“Do it. Seriously. Now,” he said. “Sell something. Offer to do something for someone for a fee. Every single person on this planet can make money. Everyone has a talent or a skill or a work-ethic or an insight or an experience, something of value that others don’t have. What is keeping you from trying? Why are you a wannabe? Just do it. Most of the roadblocks are mental and the best way to clear a mental roadblock is to ignore it and charge ahead.”
Rubin breaks it down into three bullet points.

  1. Networking is key. “Especially when you’re starting out. It may be awkward and uncomfortable at first, but making those connections and relationships with potential clients, partners and referrers is very important. It also helps you learn to feel comfortable talking to others and pitching yourself.”
  2. Making mistakes is OK. “It’s how you learn, grow confidence and get better. With each client, you’ll better understand your value and what your time is really worth, so don’t be afraid to raise your prices as your skills and portfolio grow. You’ll also start to realize the types of clients you work best with and how to better identify them early on.”
  3. Things will be difficult. “We’re all in the same boat no matter how long we’ve been doing this. Everyone is looking for another client or the next project or how to take their business to the next level. There’s days where you’ll feel like it’s not working out. Having a good support system will keep you motivated and excited. We’re really fortunate to have our friends at the coIN Loft to give us advice and encouragement when we’re feeling defeated.”

Think you’re ready now? Roettger has some advice on how to structure your life around your work as a freelancer.

  1. Create a work routine. “I treat my work schedule just like a typical job with set work hours. You always need time to shut things off, so setting my hours has definitely given me a better work/life balance to avoid burnout.”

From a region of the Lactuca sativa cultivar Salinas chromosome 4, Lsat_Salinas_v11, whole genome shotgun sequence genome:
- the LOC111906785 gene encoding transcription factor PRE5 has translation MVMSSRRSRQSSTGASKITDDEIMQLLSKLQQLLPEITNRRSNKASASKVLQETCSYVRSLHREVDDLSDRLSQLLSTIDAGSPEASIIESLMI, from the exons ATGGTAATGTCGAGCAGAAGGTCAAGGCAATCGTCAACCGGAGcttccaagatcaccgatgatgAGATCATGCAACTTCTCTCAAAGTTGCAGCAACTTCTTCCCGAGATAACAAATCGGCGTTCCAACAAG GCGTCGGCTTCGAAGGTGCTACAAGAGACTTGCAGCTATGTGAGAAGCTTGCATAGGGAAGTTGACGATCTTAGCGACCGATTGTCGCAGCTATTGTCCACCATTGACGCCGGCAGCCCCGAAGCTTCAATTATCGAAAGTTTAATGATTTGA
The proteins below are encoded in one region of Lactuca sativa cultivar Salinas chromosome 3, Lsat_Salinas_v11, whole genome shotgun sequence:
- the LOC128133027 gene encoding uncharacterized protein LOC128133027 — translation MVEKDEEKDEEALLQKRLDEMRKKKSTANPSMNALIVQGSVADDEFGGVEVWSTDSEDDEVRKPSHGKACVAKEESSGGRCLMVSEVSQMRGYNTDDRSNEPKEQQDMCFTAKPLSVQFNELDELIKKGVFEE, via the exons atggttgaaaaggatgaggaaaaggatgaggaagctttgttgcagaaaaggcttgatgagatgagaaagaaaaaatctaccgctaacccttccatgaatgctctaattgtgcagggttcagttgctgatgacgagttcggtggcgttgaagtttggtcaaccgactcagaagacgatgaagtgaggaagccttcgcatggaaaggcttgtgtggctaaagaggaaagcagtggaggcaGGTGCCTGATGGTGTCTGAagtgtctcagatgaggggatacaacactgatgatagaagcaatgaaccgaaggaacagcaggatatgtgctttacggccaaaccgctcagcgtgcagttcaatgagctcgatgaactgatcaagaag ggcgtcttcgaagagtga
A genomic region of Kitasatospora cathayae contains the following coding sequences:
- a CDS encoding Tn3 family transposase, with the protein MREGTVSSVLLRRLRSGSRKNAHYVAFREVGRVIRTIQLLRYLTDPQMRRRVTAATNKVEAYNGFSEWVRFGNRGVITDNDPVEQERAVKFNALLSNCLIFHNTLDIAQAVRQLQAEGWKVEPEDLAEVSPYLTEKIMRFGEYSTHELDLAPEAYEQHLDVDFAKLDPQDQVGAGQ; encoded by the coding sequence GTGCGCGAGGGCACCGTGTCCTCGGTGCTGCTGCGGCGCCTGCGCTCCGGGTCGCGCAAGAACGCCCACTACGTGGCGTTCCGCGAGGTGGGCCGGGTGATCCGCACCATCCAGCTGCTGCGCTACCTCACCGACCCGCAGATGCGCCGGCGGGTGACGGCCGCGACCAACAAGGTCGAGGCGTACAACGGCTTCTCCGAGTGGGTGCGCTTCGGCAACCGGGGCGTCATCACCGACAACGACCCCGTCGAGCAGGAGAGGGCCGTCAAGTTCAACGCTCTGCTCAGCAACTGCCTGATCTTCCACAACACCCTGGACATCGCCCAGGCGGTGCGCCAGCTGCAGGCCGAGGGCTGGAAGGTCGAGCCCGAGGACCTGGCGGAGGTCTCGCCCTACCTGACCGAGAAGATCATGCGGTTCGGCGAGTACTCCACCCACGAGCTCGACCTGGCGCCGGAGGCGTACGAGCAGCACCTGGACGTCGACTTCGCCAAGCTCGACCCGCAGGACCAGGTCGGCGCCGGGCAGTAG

2. Plan your work day. “Very rarely am I working on only one project at a time, so to keep me productive and efficient while working towards finishing a project I found that keeping detailed to-do lists is crucial. I’ve tried many different apps, but I always go back to the simple list with pen and paper. Updating my to-do list is always the first and last thing I do each day.”
  3. Set clear goals of success. “This is very cliché, but if you don’t know where you want to go, you’ll never get there. I have different goals I set throughout the work year, and attach incentives if I reach them. Being a freelancer you don’t get bonuses, so this is my way to motivate myself.”
  4. Never stop doing business development. “I’m always looking for more work and try to plan the start of new projects as far out as I can, this way I avoid the down periods.”
  5. Look for recurring revenue opportunities. “This has been a focus of mine over the last couple of years. Whether its partnerships or monthly retainers, recurring revenue opportunities are the closest thing to getting a salary. They allow you to be a little more picky with the projects you take on.”

TL;DR? Here:


How to Be a Freelancer, in stickies, by John Himics. (Courtesy photo)

Companies: The Loft